Monday, January 10, 2011

Mole National Park and Tamale: the final chapter

Editor’s note: Until January 19, I’m on holiday to see LJ and my sister, Becky.  She’s living in Guam and LJ has customers in Australia and New Zealand.  Even though it took me a 5-hour bus ride and three flights over the course of > 24 hours it took me to get to New Zealand, it’s still the most logical place for us to meet.  Until I’m back in Ghana again, I’ll leave you with the final installment of our trip to Mole National Park in December.


We now return you to your story already in progress.  When we last left our intrepid heroes, the first day of the Mole National Park trip was over, with another safari walk scheduled for early Saturday morning—very early, since the alarm went off before sunrise. After getting dress and gearing up, we walked over to the visitor center to meet up with DK at 6 am, the time we arranged the day before.  Unfortunately, he was not there.  His absence should not have surprised us, as setting a time earlier than the usual start time for the safari walk should not be expected to work in Ghana.  The guy who seemed to be in charge of calling the guides eventually found DK.  Due to the even larger obruni flood than the previous day, four girls were added to our group of four (one less than the full five since Dorella decided to sleep in).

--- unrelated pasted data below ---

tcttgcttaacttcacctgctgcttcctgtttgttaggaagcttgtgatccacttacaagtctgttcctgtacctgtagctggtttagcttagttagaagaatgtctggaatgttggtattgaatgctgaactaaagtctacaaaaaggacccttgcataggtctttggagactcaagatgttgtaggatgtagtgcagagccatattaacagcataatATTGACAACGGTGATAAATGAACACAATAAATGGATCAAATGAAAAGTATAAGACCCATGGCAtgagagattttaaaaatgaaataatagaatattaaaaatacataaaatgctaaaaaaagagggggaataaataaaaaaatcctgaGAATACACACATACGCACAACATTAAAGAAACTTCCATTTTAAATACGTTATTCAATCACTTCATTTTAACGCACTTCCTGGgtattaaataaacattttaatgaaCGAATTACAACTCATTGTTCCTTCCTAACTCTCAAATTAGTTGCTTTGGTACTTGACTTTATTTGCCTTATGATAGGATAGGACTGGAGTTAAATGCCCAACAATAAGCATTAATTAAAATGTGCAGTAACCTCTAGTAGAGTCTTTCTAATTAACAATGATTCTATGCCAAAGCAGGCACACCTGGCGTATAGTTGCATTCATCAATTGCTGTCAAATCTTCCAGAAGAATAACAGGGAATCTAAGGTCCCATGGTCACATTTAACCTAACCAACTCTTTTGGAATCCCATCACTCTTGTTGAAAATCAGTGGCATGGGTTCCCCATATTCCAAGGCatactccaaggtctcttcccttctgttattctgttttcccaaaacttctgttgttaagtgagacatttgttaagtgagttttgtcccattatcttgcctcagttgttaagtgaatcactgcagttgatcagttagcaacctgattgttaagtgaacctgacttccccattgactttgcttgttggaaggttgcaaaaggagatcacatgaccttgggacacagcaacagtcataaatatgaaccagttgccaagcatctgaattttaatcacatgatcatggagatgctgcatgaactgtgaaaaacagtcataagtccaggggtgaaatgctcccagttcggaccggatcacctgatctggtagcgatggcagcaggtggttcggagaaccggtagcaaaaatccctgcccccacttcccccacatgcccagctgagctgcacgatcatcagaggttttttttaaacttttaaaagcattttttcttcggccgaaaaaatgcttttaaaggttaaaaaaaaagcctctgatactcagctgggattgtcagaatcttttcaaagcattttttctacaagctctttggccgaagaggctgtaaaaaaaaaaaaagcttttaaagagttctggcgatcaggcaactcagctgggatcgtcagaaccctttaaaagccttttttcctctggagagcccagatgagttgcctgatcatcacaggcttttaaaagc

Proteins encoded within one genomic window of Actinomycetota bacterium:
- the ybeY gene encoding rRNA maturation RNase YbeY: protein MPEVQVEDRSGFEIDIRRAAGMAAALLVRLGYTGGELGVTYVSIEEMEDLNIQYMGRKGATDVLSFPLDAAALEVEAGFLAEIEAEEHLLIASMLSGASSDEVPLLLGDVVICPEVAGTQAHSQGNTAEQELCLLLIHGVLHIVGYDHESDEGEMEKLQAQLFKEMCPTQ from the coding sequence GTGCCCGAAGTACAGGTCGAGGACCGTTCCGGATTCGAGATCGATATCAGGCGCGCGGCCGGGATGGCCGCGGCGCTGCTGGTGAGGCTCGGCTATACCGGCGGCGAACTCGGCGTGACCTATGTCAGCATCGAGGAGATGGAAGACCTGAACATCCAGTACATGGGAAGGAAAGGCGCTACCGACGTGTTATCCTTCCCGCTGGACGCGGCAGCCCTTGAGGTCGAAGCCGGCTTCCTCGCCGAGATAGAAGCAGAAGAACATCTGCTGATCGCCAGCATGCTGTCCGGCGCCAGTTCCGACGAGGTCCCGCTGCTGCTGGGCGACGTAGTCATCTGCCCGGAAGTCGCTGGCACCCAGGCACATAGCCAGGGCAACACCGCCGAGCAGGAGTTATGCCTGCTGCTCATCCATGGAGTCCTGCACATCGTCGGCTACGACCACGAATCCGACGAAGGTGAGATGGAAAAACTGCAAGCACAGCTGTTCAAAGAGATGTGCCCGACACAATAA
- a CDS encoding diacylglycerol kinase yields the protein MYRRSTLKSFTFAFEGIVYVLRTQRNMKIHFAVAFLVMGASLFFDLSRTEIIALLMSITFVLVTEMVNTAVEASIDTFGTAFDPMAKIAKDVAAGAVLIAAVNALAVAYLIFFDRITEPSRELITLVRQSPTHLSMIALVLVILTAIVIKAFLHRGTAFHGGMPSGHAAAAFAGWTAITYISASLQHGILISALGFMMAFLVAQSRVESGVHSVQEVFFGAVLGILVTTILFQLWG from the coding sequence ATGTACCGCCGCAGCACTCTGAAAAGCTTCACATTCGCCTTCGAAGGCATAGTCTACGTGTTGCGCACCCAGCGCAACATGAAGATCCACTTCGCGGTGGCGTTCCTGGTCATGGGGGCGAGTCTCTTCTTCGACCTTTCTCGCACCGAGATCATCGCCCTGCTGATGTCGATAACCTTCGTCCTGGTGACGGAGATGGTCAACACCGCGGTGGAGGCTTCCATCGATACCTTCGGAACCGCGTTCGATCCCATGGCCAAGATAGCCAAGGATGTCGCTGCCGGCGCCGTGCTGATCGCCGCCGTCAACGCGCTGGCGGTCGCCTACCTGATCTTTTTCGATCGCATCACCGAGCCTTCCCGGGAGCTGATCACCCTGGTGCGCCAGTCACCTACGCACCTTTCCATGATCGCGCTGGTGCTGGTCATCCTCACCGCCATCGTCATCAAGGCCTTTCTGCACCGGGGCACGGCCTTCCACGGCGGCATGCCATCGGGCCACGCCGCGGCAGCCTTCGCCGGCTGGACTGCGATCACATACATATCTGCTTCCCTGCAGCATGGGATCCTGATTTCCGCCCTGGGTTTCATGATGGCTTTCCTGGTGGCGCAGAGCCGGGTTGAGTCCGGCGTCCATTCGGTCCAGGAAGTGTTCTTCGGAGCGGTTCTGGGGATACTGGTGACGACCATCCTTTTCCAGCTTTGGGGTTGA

The morning walk started with the same spiel that DK gave the day before, which he could probably give in his sleep.  Our first wildlife sighting was a pair of warthogs fighting along the roadside.  DK had to warn one of the new girls not to get too close to the pair.  We headed off towards the housing for the park employees and their families to see the troop of baboons that hang around there.  Watching the baboons, I was struck by how human some of their behaviors were.

 As we headed off further into the bush, we caught sight of another troop exhibiting very human behaviors—a troop of tourists, that is.  Since the obrunis are such a rare sight in Ghana, we made sure to take pictures of them. The morning walk led us through some grassy areas that obviously were waterlogged during the rainy season, as evidenced by the deep elephant footprints captured in the drying mud.  As on the previous day, we saw another herd of kob and a bushbuck, the latter of which we were able to approach to within a few meters.  The highlight of the tour was the view of the watering hole from a shelter on the edge of the water.  The sheer numbers and variety of birds made me understand how Ghana could be on the serious birders circuit.  On our way back to the information center, we passed by the large dirt mounds where a couple red monkeys were playing.  We tramped our way up the trail to the escarpment on which the motel sits.  I thought the novel wildlife sightings were over, but my binoculars allowed me to catch sight of a huge eagle sitting in the top of one of the trees down on the plains.